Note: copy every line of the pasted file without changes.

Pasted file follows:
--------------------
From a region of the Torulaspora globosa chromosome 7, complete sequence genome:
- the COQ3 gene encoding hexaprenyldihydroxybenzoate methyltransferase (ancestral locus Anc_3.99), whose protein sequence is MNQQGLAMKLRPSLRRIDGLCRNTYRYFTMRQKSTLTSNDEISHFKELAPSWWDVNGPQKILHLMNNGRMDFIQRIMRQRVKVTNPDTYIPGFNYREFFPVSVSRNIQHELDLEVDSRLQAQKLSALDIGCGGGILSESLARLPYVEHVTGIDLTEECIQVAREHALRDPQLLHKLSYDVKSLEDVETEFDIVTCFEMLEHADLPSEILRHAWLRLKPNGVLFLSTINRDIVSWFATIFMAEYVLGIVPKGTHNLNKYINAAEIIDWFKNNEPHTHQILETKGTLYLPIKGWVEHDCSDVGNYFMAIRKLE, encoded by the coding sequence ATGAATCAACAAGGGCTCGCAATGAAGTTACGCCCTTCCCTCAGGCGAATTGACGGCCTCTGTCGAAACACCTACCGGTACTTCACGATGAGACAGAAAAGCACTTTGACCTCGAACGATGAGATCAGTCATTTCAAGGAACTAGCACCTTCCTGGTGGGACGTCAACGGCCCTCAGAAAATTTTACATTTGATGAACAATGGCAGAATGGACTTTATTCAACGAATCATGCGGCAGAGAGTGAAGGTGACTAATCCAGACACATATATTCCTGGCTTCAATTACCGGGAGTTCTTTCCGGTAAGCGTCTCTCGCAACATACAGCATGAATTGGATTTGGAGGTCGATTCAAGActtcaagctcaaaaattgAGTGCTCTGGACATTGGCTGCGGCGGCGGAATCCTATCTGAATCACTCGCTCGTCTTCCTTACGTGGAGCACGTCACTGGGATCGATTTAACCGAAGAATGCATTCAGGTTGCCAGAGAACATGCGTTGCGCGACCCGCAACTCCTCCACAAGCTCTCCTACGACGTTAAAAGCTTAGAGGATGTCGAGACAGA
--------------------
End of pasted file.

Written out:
From a region of the Torulaspora globosa chromosome 7, complete sequence genome:
- the COQ3 gene encoding hexaprenyldihydroxybenzoate methyltransferase (ancestral locus Anc_3.99), whose protein sequence is MNQQGLAMKLRPSLRRIDGLCRNTYRYFTMRQKSTLTSNDEISHFKELAPSWWDVNGPQKILHLMNNGRMDFIQRIMRQRVKVTNPDTYIPGFNYREFFPVSVSRNIQHELDLEVDSRLQAQKLSALDIGCGGGILSESLARLPYVEHVTGIDLTEECIQVAREHALRDPQLLHKLSYDVKSLEDVETEFDIVTCFEMLEHADLPSEILRHAWLRLKPNGVLFLSTINRDIVSWFATIFMAEYVLGIVPKGTHNLNKYINAAEIIDWFKNNEPHTHQILETKGTLYLPIKGWVEHDCSDVGNYFMAIRKLE, encoded by the coding sequence ATGAATCAACAAGGGCTCGCAATGAAGTTACGCCCTTCCCTCAGGCGAATTGACGGCCTCTGTCGAAACACCTACCGGTACTTCACGATGAGACAGAAAAGCACTTTGACCTCGAACGATGAGATCAGTCATTTCAAGGAACTAGCACCTTCCTGGTGGGACGTCAACGGCCCTCAGAAAATTTTACATTTGATGAACAATGGCAGAATGGACTTTATTCAACGAATCATGCGGCAGAGAGTGAAGGTGACTAATCCAGACACATATATTCCTGGCTTCAATTACCGGGAGTTCTTTCCGGTAAGCGTCTCTCGCAACATACAGCATGAATTGGATTTGGAGGTCGATTCAAGActtcaagctcaaaaattgAGTGCTCTGGACATTGGCTGCGGCGGCGGAATCCTATCTGAATCACTCGCTCGTCTTCCTTACGTGGAGCACGTCACTGGGATCGATTTAACCGAAGAATGCATTCAGGTTGCCAGAGAACATGCGTTGCGCGACCCGCAACTCCTCCACAAGCTCTCCTACGACGTTAAAAGCTTAGAGGATGTCGAGACAGA